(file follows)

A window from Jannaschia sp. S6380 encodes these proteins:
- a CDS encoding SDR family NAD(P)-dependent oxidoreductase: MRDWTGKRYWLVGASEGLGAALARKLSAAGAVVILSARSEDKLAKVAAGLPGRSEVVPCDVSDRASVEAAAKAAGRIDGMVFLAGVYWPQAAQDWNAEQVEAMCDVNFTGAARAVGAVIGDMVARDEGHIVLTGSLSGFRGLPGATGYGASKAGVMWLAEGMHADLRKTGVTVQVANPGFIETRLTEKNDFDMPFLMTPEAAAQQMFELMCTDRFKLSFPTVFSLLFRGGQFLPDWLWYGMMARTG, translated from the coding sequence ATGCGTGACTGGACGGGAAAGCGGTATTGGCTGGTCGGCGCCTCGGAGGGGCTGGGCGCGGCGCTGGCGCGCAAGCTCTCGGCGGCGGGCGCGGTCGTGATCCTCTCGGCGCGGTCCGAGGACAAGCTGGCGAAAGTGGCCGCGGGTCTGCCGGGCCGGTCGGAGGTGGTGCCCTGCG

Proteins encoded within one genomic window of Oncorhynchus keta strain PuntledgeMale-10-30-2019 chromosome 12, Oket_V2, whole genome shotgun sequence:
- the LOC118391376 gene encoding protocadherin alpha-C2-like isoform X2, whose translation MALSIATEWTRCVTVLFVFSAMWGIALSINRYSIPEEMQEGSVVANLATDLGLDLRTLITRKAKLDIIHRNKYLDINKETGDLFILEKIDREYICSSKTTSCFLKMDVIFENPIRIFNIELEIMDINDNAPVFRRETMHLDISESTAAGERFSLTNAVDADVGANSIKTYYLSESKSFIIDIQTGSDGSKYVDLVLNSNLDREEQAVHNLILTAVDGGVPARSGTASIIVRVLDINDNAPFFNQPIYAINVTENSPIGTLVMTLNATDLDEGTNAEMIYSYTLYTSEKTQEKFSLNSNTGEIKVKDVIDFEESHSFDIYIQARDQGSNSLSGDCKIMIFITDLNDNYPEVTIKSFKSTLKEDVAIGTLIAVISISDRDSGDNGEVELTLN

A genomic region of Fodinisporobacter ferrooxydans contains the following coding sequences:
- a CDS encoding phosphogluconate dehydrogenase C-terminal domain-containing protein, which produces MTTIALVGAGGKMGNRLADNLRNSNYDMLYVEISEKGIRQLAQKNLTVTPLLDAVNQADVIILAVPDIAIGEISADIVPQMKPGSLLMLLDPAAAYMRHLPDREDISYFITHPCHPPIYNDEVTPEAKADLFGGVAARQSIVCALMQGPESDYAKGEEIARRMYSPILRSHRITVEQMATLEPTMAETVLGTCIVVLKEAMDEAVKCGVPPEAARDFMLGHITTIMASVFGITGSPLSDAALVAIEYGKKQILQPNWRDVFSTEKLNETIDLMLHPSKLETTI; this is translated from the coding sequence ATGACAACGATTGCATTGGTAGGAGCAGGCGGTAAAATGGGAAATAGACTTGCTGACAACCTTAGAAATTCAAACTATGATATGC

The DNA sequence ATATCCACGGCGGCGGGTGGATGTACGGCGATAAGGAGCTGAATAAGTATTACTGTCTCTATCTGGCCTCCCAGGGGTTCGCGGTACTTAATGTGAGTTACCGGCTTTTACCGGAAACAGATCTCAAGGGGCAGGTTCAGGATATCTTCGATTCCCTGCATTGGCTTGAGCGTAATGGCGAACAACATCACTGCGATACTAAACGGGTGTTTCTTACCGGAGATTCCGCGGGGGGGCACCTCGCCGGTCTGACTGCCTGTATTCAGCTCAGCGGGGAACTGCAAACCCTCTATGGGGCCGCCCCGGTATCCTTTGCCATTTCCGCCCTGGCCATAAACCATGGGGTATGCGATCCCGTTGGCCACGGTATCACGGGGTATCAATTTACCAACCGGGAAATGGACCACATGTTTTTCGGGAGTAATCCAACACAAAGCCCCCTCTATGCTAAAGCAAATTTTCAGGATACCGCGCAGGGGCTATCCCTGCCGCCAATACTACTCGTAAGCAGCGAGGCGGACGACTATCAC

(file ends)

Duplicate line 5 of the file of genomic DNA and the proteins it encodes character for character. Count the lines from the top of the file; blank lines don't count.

A genomic region of Fodinisporobacter ferrooxydans contains the following coding sequences: